|THE DESCENT OF MAN.|
BRYN MAWR COLLEGE.
GENERAL evolutionary evidence led anthropologists some time ago to postulate a pliocene precursor of man, but their surmise has only recently been substantiated by particular proof. The search for the so-called missing link was at first confined to the temperate zone. Many discoveries were made, but, as the skulls and implements unearthed were all taken from pleistocene deposits, there was nothing to indicate the existence of man on earth before quaternary times. It was not, indeed, until investigations were transferred to the tropics that earlier vestiges of human life were revealed. In the year 1894 Dr. Eugene Dubois discovered the upper portion of a stall and some skeletal parts of a distinctly human creature buried in the pliocene beds of East Java. These remains have since been subjected to the strictest scientific scrutiny and pronounced genuine. Taking the geological location of the discovery into account, there can be no further doubt, therefore, that in this tropical region the human species was already differentiated from the apes in tertiary times.
Judging from the size and form of the skull, and from such portions of the skeleton as remain, the variation of the human prototype, or to give him his scientific name. Pithecanthropus erectus, was evidently along both psychic and physical lines; the former showing a difference of degree, the latter exhibiting a distinction in kind.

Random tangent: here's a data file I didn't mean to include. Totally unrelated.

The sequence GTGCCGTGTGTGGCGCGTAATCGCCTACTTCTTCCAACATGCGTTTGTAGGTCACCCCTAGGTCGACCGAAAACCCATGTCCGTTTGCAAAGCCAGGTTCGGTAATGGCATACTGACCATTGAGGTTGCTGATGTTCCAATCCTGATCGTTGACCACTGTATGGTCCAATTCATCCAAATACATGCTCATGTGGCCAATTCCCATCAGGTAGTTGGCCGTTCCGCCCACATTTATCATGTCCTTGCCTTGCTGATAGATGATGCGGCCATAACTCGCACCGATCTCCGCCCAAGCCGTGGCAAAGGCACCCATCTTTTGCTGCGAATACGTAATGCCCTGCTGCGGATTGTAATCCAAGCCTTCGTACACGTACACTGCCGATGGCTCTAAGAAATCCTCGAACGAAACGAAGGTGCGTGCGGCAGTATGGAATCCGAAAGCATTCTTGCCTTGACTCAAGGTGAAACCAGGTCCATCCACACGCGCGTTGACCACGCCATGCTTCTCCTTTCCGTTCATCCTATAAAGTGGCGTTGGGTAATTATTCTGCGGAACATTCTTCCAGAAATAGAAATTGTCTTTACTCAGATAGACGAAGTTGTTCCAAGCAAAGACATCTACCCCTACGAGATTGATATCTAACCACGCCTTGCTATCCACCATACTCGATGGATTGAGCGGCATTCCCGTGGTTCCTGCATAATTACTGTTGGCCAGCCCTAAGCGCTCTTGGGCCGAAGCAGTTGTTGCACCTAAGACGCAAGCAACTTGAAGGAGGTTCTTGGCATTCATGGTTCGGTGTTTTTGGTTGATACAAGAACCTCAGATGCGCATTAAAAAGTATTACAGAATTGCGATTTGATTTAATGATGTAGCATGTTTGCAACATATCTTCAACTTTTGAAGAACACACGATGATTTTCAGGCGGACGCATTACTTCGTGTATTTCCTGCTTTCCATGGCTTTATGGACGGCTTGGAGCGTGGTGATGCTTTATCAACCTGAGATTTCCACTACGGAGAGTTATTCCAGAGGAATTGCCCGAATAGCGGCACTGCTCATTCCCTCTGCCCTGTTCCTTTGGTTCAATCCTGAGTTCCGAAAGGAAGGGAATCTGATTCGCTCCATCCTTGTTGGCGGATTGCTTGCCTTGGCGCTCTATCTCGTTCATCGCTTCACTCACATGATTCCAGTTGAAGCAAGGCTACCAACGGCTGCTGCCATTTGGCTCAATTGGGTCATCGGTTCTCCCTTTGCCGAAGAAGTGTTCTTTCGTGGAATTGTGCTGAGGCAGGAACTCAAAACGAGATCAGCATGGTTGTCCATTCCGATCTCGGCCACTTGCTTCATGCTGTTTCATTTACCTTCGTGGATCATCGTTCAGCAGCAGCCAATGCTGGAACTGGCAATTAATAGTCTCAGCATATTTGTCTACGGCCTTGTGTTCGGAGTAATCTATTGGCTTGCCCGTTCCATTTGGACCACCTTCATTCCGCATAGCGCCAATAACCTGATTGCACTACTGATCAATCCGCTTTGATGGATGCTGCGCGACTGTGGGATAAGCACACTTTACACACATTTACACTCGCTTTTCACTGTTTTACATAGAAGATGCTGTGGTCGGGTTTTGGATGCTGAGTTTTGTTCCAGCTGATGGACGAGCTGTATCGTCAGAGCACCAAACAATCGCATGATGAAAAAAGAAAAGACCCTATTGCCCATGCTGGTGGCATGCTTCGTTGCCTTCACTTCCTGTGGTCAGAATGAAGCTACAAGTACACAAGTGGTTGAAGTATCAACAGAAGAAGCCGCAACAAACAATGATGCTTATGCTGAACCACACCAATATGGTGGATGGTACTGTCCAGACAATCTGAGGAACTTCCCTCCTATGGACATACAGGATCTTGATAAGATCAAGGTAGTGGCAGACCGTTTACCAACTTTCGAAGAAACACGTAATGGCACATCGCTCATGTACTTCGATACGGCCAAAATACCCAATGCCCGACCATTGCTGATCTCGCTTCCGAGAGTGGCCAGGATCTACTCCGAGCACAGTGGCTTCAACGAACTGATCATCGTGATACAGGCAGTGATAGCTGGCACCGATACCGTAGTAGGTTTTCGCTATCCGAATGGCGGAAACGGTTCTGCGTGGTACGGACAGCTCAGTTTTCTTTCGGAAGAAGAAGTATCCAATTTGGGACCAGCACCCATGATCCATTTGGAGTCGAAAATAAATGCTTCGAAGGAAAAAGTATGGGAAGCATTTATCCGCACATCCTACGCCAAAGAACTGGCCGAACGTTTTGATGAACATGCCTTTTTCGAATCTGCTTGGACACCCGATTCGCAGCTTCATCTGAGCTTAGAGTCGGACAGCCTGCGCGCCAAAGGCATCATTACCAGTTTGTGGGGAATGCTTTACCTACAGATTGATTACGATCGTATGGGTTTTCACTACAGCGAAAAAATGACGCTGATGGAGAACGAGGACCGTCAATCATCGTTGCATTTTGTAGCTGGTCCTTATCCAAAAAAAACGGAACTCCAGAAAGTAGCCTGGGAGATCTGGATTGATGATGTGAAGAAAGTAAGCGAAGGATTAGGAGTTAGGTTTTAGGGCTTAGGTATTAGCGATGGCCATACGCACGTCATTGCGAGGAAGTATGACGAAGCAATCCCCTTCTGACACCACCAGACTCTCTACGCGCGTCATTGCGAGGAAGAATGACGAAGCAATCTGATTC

There are two anatomical tests of intellectual superiority: cranial capacity and the convolutions of the brain, both of which can be applied in the present instance. It is a well-known fact that the frontal bone, which forms the vault of the anterior part of the cranium of young men and apes, is divided by a suture. So long as this line of growth remains open, the fore part of the cranium can expand; but if the anterior. sutures of the skull consolidate early in life, the cranium cannot increase in capacity beyond the size reached in early infancy. In consequence of the early closure of these sutures in the anthropoid apes, the cranial capacity of these creatures is restricted, and the fore part of their brain rarely increases beyond the size attained at the end of the first year of life. With man, however, these sutures do not consolidate until a much later period, and, as the anterior lobes of the brain continue to develop, human cranial capacity increases accordingly. As a result, the average human being possesses four times as